The main event

Chilly Cooma’s zoomers and shakers

THE NSW town of Cooma is well-known to any Australian skier as a gateway to the ski-fields of the Snowy Mountains.

At least if you are coming from Sydney, Canberra, or the South Coast.

It’s the largest town in the Snowy Mountains area and ‘home’ to the headquarters of the Snowy Mountains Hydro Electricity Scheme and its excellent Discovery Centre, which is well worth a visit.

Located 400km south-west of Sydney and 116km south of Canberra, it offers plenty to interest travellers as a destination, or a stop-over if you are heading to the mountains for winter or summer action.

Now, however, there is one more attraction which will be of particular interest to anyone who loves cars: Australia’s newest car museum.

A long-held dream of the members of the Cooma Car Club, the Cooma Monaro Historic Automobile Club Inc Museum was opened in February this year and it’s a treasure trove of vehicles well-known to any baby boomer who has followed cars and motorsport in Australia since the 60s and 70s.

Marques include Ford, Holden and Valiant, with favourite – and famous – models including Falcon GT and GTHO, Torana GTR, XU-1 and SLR 5000, and the Charger.

While several are ‘Cinderella’ stories in terms of the state they were in when first discovered compared to the way they look now, the SLR 5000 was a true ‘barn find’ 10 years ago.

The chicken manure-embellished wreck was stored in a shed and used to ferry hay out to horses in the surrounding paddocks until rescued and restored.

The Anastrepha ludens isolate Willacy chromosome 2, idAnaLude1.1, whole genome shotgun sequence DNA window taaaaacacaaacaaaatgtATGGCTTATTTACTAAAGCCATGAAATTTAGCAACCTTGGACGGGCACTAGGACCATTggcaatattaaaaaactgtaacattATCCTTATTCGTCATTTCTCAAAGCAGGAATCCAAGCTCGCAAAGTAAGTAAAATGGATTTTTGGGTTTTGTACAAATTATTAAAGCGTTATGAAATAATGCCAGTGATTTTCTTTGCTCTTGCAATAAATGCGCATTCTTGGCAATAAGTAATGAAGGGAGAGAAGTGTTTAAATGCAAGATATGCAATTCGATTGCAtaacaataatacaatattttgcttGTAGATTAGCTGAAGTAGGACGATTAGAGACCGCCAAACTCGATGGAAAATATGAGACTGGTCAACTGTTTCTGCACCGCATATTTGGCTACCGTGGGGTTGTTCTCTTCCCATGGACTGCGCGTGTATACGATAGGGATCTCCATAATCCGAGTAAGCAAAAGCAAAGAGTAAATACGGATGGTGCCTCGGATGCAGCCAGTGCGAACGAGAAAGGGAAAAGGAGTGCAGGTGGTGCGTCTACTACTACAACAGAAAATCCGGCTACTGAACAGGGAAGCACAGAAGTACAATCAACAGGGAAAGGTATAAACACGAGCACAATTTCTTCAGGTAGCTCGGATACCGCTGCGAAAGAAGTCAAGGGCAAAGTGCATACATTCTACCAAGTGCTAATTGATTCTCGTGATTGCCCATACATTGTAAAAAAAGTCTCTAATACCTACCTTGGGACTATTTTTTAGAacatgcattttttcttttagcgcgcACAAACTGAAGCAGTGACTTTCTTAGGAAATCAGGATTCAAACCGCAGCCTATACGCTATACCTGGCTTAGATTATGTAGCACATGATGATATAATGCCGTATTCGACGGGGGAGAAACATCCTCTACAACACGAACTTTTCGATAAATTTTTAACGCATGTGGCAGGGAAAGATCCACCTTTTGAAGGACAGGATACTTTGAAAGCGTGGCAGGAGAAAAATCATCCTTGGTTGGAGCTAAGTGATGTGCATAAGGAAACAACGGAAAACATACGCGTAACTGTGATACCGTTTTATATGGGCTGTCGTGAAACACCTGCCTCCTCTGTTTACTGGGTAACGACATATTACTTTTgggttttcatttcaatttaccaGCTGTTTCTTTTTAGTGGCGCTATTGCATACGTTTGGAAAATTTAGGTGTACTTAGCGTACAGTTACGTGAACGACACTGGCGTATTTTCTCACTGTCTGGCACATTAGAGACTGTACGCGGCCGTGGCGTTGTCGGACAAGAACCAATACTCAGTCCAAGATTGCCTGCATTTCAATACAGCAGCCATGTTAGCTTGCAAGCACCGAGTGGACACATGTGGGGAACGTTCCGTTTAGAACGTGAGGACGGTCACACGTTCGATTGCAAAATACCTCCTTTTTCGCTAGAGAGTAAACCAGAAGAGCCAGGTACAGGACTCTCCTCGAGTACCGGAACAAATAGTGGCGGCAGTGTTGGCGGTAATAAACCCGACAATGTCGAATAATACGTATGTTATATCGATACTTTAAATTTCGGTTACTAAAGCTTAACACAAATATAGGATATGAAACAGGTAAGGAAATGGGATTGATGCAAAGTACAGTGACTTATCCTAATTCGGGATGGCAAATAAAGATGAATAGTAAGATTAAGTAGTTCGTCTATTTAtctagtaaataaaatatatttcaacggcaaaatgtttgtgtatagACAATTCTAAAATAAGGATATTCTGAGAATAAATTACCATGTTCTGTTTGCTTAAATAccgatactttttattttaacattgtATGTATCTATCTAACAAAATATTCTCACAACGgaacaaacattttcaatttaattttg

However, the stars of Australian motorsport history are not the only vehicles in the museum.

The regular display of around 30-40 cars will also include Buicks, Chryslers and Jaguars – and unique vehicles such as a 1924 charcoal-powered Dodge Flying Four, the Italian-designed BMW Isetta ‘bubble car’, and a rare land-and-water-going Amphicar.

There are also several motorbikes on display, including a land-speed record holder that posted a speed of 430km/h in 1986.

All the vehicles are owned by members, and many have been lovingly restored by them.

The museum will play ‘home’ for them, unless they are needed by their owners for one of the car club’s activities, some of which raise funds for charities in the region as well as for the club.

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Cooma Car Club president Rogan Corbett.


Visitors to the museum will also be impressed by the reproduction of a 1950s-style petrol station which has been named Montague Motors after the late Keith Montague, a former life member of the club who shared the vision for the facility.

At the other end of the display area is a replica of a diner from the same era.

The diner is fully operational, the ‘servo’ is not.

Upstairs, the mezzanine floor houses displays of model cars and memorabilia, as well as photos, trophies and newspaper clippings from bygone eras of the club’s activities and those of its predecessors.

The clubhouse that is home to the new museum was opened in November 2016, after being bought as a rundown gym and indoor cricket centre in 2009.